Yet because of our rebellion, humankind wanders in exile from God and has no access to that good creation. “The creature and the world are fallen,” he continues, “and in this the powers have their own share…These structures which were supposed to be our servants have become our masters and our guardians.” They aren’t totally wicked; they still serve an ordering function and God can use them to accomplish his divine purposes. But they’ve brought us to a place of slavery, idols that have set themselves up as absolutes that demand our obedience.12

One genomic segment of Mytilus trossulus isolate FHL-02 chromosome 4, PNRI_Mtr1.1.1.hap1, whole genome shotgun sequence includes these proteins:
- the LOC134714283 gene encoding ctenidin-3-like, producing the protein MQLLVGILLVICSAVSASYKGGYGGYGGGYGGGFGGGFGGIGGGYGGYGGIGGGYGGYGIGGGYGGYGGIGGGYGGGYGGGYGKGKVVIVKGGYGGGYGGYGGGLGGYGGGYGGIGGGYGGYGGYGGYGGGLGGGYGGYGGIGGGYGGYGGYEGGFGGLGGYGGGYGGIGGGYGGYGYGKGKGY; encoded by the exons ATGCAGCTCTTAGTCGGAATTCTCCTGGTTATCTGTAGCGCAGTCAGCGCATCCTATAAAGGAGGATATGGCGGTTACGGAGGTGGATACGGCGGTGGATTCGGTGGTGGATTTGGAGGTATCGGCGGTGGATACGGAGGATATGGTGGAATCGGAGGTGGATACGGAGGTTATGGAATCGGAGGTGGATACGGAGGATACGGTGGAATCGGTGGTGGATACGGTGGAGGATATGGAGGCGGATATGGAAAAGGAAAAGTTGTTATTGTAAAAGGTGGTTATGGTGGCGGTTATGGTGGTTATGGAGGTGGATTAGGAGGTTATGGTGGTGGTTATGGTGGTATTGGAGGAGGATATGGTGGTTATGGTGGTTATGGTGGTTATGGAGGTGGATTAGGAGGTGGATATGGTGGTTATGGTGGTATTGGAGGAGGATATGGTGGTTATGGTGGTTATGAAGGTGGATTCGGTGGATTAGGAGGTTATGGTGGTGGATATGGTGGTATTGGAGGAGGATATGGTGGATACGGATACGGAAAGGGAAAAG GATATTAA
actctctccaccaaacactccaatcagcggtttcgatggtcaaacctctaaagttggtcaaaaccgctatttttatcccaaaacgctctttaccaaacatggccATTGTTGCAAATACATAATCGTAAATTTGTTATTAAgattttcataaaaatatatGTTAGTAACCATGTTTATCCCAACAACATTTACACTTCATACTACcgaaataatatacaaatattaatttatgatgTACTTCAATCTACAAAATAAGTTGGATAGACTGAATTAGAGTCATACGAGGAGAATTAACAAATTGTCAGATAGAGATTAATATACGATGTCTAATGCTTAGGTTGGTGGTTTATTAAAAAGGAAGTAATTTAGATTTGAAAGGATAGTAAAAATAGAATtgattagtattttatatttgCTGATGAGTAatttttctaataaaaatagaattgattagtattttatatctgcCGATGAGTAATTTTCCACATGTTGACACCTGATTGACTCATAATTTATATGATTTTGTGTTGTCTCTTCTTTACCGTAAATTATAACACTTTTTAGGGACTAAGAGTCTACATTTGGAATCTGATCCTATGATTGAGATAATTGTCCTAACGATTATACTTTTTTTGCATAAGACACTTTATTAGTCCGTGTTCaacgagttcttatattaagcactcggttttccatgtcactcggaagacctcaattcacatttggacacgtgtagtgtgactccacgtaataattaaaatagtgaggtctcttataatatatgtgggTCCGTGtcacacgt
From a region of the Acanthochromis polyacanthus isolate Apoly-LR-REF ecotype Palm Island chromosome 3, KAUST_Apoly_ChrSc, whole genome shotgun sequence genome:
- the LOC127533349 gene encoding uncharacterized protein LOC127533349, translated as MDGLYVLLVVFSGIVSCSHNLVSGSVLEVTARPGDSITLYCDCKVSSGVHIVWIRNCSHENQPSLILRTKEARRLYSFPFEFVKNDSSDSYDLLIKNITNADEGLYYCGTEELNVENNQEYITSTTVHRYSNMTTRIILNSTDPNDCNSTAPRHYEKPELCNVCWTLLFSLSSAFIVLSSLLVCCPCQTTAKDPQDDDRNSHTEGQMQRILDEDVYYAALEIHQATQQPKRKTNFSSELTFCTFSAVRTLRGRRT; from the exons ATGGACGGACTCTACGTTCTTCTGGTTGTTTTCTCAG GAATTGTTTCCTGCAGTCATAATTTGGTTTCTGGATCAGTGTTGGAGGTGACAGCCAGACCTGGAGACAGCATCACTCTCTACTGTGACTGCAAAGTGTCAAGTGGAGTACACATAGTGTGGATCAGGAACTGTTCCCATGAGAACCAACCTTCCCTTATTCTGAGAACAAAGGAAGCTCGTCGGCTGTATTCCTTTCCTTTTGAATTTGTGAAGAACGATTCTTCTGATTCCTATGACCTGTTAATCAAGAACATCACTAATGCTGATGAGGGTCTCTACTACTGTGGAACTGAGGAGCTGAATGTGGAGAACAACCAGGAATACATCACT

‘Powers,’ by the way, is the New Testament’s shorthand for a host of social structures: organized religion; intellectual traditions and ideologies; moral codes and customs; and the elements of political economy, e.g., legislatures, courts, markets, schools, corporations, the nation-state, etc. All of these systems are made up of individuals, but they're more than the sum of their parts. And that “more” is an invisible Power. We can’t live without them—there would be no history, no society, no humanity itself unless we had them. Yet we can’t live with them, either—we lie in their grip, a state of domination that cannot, it seems, be undone from within. In this, the invisible Power feels existential, cosmic, metaphysical.13